Financial Planning and Retirement

Tips for Putting Your Estate Plan in Order

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    • FNBO

      Wealth Management
      Aug 17 2022

Article | Read time: 4 minutes

Planning for the future can be difficult, especially when it is focused on what will happen after you die.  If you have avoided planning, there’s no time like the present to consider important legal and financial decisions you’ve been putting off, including your estate plan.

Here are some best practices to help get your financial and estate plan in order:

  • Review your estate plan to ensure you have the necessary legal documents in place. Putting together an estate plan may seem like a daunting task but it doesn’t need to be. This article explains the basics of how to get started. If you already have a plan in place, that’s great! But estate plans often need to be updated as life changes. If your financial circumstances changed; if you moved to a new state; if you or your beneficiaries separated, divorced or remarried; if beneficiaries were born or died; or if your children became adults, your estate plan should be reviewed and updated.

    If you don’t have an estate plan, it’s important to create one because each state has different laws of intestacy. Intestacy is the state of passing away without a will, which then requires the estate to go through probate court. Without an estate plan, your hard-earned assets may not be distributed as you would like.

  • Include a HIPAA authorization in your power of attorney for medical decisions. The federal Health Insurance Portability and Accountability Act (HIPAA) set privacy rules for patient records. A HIPAA authorization ensures healthcare providers will share your private health information with the people you name.

  • Review your titling and beneficiary designations to ensure the individuals you want to benefit will be the ones who receive the proceeds. Assets can be titled in your individual name, jointly with another person or in the name of a trust, all of which will have different consequences and should be coordinated with your estate plan. Review titling of bank and investment accounts, real estate and closely held company ownership. Beneficiary designations for assets such as life insurance and retirement accounts control who receives the asset upon your death, even if the beneficiary is different than what you provided for in your estate plan. If you name individuals as beneficiaries, consider naming contingent beneficiaries in the event the primary beneficiaries die before you.

  • Consider how you store your estate planning documents. Original documents can be kept by your estate planning attorney in a locked, fireproof safe. In your own records, you should keep copies, along with a high-quality digital scan, which could be saved in an online vault for easy access from anywhere. Also consider providing copies to your financial advisor, healthcare provider, successors named in the documents and others who need to know about your estate plan. A binder with information is a great way to keep this all safe and in one place, just make sure you do not include full account numbers. Additionally, you should include relevant contact information, so your loved ones know who to reach out to if necessary.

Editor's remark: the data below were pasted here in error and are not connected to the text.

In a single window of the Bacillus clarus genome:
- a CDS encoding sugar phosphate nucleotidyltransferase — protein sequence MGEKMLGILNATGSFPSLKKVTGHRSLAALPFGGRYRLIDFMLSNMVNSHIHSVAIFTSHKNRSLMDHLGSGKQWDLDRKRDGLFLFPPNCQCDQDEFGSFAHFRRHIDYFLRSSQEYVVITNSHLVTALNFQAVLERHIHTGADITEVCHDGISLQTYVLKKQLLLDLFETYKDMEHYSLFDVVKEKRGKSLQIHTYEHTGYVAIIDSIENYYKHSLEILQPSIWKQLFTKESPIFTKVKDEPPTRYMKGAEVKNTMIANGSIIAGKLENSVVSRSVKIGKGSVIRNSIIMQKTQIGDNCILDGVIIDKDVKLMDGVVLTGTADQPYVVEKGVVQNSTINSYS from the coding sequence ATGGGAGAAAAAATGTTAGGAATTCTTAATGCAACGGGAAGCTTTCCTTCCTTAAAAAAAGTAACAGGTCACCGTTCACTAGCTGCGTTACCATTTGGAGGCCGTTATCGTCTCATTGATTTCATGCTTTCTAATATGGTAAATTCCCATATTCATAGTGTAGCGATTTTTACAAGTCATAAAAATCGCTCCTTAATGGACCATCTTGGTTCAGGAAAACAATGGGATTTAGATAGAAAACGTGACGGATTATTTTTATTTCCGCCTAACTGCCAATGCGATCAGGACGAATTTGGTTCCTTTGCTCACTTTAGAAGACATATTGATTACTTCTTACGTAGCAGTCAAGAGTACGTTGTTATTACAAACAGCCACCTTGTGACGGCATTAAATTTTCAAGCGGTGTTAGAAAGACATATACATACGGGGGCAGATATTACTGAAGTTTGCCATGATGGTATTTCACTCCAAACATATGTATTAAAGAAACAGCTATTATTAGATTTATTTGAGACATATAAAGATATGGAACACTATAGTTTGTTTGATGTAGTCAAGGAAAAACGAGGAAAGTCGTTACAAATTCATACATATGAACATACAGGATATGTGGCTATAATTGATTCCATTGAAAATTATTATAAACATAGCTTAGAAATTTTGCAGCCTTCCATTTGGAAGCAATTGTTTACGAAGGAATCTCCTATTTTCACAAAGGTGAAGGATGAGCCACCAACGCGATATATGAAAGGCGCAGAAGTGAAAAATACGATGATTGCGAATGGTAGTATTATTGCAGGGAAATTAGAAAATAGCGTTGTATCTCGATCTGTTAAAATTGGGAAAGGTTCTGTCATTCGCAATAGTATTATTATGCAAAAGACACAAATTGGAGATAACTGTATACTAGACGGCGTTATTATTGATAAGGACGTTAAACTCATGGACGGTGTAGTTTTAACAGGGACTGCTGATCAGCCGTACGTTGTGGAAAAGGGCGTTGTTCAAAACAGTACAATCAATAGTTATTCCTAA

• Save a list of your digital accounts and passwords. Along with estate planning documents, everyone should maintain a list of their digital assets and how to access them. Make sure to keep this information secure and don’t share it with others.

  • If you are a business owner, plan for your succession as a manager and owner of the business. If you have built a business, it may be the largest asset you own. It’s never too early to create a plan for your succession to ensure the long-term success of your business and your family.

  • Consider a GRAT or an IDGT. If you are seeking more sophisticated planning strategies, consider using a Grantor Retained Annuity Trust (GRAT) or the sale to an Intentionally Defective Grantor Trust (IDGT) to “freeze” the value of assets in your estate and pass future appreciation to family members at virtually no estate or gift tax cost.

In addition to the important estate planning tactics above, consider making gifts or loans to family members. If you’d like to make a gift to a family member or to a trust for their benefit, consider using the $16,000 annual gift tax exclusion and the $12.06 million gift/estate tax exclusion to make tax-free gifts of depressed property that are likely to appreciate in value.

You also may want to offer loans to family members with very low interest rates. If your family member invests wisely and has a greater return than the note’s interest rate, they will retain the upside at no gift tax cost.

While it may feel overwhelming to think about death and focus on your estate plan, once you develop a plan, you will be happy you made it a priority. If you need help with your estate plan, FNBO’s trust team is here to help.

This material is provided for informational purposes only. It does not constitute legal, tax, accounting, or other professional advice. It is subject to change without notice. Information contained herein from third-parties was obtained from sources considered to be reliable. However, its accuracy, completeness, or reliability is not guaranteed. Linkage to any third-party content is for informational purposes only and in no way implies an endorsement or affiliation of any kind with any third-party. FNBO bears no responsibility for any third-party sites or content. This material was created as of the date indicated and reflects the author’s views as of such date. Neither the publisher nor any other party assumes liability for any loss or damage due to reliance on this material.